JOB ADS REBOUND AHEAD OF RBA MEETING
Written on the 4 May 2015
JOB advertising bounced back 2.3 per cent in April after falling for the first time in ten months in March, according to ANZ.
Research from the bank shows job ads have now increased for 18 consecutive months in trend terms, although the pace of growth has slowed since the end of last year.
ANZ chief economist Warren Hogan says the positive position circumstances may halt the Reserve Bank's decision to cut rates this month.
"We continue to expect further monetary policy easing given soft business and consumer confidence, a negative outlook for non-mining investment, and likely further job losses across mining and manufacturing," Hogan says.
"However, a more positive starting point for the labour market, a re-acceleration in investor housing credit and RBA comments that monetary policy is less effective than it has been in previous episodes, cause us to acknowledge that a cut in May might be a line-ball call."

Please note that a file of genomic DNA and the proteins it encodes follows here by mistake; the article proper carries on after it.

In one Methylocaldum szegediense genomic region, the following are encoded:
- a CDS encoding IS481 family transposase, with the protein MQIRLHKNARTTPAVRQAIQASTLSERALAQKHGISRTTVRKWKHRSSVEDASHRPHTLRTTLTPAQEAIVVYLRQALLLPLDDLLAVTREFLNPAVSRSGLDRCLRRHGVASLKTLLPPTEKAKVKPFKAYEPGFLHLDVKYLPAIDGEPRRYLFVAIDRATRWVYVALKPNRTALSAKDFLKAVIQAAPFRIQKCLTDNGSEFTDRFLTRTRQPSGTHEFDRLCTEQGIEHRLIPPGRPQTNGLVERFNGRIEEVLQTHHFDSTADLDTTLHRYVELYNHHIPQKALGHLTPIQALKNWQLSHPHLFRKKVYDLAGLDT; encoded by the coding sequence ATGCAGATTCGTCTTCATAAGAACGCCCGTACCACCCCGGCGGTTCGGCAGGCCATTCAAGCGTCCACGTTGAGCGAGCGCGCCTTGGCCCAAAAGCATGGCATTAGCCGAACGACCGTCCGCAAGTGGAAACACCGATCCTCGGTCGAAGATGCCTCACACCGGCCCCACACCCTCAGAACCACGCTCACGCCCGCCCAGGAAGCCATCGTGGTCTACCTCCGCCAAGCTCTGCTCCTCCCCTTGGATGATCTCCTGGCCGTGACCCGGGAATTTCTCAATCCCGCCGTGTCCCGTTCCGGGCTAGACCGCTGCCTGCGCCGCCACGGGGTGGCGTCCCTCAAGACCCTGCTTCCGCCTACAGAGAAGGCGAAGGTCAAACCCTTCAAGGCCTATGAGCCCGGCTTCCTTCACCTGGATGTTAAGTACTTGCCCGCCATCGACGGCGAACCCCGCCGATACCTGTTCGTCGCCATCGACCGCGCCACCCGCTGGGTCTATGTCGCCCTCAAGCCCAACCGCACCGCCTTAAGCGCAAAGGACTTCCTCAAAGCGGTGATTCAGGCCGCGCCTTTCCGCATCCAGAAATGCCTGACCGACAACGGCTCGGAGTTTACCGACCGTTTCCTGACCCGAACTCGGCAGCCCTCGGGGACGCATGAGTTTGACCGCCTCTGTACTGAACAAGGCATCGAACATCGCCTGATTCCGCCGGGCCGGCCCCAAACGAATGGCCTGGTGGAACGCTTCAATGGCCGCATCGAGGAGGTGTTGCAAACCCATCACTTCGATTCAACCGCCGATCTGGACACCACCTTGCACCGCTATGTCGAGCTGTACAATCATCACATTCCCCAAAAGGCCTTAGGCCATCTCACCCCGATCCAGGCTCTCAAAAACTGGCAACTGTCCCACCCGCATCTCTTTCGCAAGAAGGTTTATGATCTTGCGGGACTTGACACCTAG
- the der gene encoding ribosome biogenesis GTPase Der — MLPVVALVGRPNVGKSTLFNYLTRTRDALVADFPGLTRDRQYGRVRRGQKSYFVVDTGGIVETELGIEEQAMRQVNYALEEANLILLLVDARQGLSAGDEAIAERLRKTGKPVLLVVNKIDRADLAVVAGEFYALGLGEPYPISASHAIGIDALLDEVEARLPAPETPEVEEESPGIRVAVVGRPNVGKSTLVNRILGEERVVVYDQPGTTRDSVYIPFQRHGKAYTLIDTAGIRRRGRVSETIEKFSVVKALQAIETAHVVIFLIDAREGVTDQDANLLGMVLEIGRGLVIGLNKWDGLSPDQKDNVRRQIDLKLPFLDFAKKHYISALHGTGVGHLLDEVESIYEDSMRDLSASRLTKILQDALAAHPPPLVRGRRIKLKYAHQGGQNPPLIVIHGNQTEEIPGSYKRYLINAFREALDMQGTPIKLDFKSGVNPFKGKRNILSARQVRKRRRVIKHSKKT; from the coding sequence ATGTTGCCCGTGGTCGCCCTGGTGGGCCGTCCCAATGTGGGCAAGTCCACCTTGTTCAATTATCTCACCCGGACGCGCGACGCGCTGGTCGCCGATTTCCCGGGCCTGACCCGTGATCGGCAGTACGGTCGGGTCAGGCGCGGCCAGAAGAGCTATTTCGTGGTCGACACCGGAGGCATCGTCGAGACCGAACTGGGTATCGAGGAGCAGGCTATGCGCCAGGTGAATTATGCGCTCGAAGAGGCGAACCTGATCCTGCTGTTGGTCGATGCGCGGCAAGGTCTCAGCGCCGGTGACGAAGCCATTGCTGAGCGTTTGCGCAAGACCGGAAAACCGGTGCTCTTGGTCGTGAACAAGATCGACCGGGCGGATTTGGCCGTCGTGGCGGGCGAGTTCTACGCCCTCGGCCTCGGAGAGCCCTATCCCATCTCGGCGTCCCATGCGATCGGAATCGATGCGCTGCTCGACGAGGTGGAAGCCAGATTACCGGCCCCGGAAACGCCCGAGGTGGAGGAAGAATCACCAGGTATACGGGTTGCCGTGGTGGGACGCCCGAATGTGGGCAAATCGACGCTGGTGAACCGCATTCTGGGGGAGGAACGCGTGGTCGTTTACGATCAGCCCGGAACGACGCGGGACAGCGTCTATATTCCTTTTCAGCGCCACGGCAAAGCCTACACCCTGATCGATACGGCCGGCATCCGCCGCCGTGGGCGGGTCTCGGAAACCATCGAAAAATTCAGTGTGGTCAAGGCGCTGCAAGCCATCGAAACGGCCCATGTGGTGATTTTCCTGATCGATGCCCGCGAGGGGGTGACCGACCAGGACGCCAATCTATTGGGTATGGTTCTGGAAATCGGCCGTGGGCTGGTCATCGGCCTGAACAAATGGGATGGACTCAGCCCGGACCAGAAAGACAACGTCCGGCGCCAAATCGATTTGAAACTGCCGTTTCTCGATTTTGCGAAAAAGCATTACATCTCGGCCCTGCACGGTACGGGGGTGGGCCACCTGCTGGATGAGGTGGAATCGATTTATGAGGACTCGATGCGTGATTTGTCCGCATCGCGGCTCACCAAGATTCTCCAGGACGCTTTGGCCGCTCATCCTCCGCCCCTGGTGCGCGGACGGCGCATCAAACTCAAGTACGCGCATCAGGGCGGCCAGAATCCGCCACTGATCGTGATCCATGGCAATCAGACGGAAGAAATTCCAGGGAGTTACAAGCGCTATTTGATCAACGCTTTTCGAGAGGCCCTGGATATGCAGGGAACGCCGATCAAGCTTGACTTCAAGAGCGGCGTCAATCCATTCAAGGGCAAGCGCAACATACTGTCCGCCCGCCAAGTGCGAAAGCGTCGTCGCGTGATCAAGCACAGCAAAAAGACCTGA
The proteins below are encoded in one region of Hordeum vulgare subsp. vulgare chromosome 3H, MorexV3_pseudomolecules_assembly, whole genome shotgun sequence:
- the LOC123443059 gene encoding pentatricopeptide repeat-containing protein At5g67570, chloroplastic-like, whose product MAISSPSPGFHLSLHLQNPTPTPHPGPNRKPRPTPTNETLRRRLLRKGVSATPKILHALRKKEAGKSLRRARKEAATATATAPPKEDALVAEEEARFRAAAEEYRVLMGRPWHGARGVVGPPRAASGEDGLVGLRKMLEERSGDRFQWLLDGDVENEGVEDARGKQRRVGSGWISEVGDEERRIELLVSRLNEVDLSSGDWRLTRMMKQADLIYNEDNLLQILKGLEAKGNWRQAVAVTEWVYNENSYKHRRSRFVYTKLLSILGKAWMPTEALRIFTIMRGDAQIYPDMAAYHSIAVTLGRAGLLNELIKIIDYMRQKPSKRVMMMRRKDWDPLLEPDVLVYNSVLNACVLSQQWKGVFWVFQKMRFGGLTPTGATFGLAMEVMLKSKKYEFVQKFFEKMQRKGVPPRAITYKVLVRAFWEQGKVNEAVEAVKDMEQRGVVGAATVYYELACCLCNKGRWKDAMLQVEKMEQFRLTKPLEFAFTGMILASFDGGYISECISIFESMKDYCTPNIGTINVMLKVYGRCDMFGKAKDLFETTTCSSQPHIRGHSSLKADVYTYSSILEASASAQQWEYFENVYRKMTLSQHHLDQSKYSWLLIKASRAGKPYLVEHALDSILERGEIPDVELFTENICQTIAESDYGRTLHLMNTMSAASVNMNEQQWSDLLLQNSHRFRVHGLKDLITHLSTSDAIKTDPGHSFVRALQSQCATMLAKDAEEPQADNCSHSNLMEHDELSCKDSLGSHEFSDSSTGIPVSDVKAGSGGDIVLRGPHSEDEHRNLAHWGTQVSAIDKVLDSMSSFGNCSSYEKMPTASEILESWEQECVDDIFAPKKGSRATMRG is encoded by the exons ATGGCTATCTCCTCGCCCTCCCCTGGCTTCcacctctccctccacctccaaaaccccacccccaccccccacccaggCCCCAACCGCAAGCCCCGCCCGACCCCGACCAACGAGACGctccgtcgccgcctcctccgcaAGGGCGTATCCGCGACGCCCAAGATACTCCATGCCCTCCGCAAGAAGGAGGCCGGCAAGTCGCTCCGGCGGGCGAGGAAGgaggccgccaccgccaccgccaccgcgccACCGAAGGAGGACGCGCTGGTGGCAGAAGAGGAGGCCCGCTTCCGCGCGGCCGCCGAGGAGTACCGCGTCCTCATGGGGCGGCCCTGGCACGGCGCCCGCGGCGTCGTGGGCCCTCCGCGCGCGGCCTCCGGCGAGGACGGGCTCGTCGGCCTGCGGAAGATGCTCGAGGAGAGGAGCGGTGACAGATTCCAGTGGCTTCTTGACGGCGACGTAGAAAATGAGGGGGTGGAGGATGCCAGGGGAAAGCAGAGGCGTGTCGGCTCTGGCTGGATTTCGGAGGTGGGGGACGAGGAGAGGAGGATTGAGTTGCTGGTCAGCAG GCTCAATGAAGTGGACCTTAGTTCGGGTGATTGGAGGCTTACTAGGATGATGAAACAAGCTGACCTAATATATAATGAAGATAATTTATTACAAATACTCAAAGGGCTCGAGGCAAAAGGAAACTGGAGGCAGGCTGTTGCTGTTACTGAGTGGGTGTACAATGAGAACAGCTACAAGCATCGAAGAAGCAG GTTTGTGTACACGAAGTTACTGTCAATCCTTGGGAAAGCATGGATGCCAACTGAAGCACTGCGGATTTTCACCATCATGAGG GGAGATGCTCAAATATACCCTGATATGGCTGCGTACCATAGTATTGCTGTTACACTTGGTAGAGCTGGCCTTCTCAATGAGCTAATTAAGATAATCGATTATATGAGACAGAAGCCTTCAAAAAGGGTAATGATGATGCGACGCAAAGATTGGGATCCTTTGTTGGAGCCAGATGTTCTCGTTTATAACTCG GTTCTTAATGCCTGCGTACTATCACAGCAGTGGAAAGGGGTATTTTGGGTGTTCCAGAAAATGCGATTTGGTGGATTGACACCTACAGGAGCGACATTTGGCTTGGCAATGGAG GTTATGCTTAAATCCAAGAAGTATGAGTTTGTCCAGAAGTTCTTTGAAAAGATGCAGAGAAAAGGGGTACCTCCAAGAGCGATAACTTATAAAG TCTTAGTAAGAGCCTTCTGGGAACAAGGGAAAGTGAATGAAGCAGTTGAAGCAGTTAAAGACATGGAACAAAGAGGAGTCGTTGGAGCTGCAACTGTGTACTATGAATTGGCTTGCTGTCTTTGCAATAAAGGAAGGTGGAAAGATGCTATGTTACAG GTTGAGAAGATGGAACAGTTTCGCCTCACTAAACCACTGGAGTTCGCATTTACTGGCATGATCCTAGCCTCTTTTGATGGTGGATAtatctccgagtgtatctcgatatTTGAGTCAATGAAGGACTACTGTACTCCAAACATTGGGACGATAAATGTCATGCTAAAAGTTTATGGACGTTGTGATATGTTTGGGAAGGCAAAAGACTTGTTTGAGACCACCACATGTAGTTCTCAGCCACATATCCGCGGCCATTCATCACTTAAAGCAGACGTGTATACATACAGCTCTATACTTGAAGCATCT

The growing popularity of internet advertising spurred the increase, while newspaper spots fell 2.5 per cent last month.
Queensland reported a 0.7 per cent decline in newspaper ads last month, in comparison to Western Australia at 18 per cent the largest decrease in Australia.
Mild growth in New South Wales, South Australia and Northern Territory was not enough to counteract the trend, with Tasmania also falling 10 per cent.
"The release of the March labour force survey contained revisions which increased employments and lowered the unemployment rate, painting a better overall picture of the labour market," Hogan says.
"But despite this improvement, the unemployment rate is remaining stubbornly higher than the trend increase in job ads would suggest.
"As described in last week's Australian Economic Insight, we believe this divergence is partly due to a high level of job losses in particular sectors, which suggests that job ads may be a more appropriate indicator of labour demand in the non-mining, non-manufacturing sectors at present.
"Retrenchments and strong growth in part-time labour supply may also be driving a reduction in the ability of the labour market to match jobs with workers."